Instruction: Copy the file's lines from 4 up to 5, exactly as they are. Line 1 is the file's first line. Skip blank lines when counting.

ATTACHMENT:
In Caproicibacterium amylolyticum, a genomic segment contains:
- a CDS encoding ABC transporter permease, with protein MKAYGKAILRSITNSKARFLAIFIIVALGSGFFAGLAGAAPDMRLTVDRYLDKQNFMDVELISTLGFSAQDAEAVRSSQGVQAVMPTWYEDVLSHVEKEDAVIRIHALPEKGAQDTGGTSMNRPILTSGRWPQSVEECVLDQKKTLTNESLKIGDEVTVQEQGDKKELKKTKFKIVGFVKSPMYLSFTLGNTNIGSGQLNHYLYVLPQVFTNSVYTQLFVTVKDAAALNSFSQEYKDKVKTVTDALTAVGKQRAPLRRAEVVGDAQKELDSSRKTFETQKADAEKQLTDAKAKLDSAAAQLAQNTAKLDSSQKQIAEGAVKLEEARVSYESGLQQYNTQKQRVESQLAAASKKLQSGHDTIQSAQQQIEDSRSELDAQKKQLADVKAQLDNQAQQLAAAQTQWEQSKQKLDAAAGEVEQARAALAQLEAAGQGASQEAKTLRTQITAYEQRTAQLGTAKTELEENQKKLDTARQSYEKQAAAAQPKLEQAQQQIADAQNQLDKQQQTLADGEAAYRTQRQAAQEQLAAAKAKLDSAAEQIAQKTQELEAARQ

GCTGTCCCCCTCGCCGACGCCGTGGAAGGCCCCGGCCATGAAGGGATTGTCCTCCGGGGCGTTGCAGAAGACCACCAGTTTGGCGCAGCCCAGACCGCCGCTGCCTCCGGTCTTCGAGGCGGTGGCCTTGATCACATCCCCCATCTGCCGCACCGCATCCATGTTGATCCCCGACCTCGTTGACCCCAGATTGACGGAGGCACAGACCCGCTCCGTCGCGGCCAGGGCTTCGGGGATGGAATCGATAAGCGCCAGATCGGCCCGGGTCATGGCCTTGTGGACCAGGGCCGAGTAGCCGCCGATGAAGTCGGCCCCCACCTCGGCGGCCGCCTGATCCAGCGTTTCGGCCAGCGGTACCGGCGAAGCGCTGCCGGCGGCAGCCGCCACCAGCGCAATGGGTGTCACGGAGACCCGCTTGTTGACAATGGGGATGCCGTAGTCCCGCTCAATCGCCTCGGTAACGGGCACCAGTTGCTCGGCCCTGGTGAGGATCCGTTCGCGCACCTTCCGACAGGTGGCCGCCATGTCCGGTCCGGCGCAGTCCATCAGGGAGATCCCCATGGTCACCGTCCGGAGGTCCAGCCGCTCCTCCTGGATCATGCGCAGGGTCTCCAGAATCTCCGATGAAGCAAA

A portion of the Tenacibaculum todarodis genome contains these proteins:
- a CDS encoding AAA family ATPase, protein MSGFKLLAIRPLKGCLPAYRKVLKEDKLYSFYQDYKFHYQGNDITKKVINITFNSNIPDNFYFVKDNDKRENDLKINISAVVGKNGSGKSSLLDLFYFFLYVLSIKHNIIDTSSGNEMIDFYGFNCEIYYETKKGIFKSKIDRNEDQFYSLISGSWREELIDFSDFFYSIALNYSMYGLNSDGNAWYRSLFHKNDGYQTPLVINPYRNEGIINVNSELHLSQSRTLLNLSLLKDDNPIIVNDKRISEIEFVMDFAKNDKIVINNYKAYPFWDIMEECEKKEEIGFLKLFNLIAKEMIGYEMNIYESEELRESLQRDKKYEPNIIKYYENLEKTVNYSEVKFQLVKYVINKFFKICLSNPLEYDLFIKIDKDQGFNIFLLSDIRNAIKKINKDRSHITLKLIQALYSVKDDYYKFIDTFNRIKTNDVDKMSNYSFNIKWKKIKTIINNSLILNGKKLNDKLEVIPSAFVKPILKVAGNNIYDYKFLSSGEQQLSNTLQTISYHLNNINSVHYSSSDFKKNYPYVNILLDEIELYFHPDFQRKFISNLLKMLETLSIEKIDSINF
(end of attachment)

A portion of the Tenacibaculum todarodis genome contains these proteins:
- a CDS encoding AAA family ATPase, protein MSGFKLLAIRPLKGCLPAYRKVLKEDKLYSFYQDYKFHYQGNDITKKVINITFNSNIPDNFYFVKDNDKRENDLKINISAVVGKNGSGKSSLLDLFYFFLYVLSIKHNIIDTSSGNEMIDFYGFNCEIYYETKKGIFKSKIDRNEDQFYSLISGSWREELIDFSDFFYSIALNYSMYGLNSDGNAWYRSLFHKNDGYQTPLVINPYRNEGIINVNSELHLSQSRTLLNLSLLKDDNPIIVNDKRISEIEFVMDFAKNDKIVINNYKAYPFWDIMEECEKKEEIGFLKLFNLIAKEMIGYEMNIYESEELRESLQRDKKYEPNIIKYYENLEKTVNYSEVKFQLVKYVINKFFKICLSNPLEYDLFIKIDKDQGFNIFLLSDIRNAIKKINKDRSHITLKLIQALYSVKDDYYKFIDTFNRIKTNDVDKMSNYSFNIKWKKIKTIINNSLILNGKKLNDKLEVIPSAFVKPILKVAGNNIYDYKFLSSGEQQLSNTLQTISYHLNNINSVHYSSSDFKKNYPYVNILLDEIELYFHPDFQRKFISNLLKMLETLSIEKIDSINF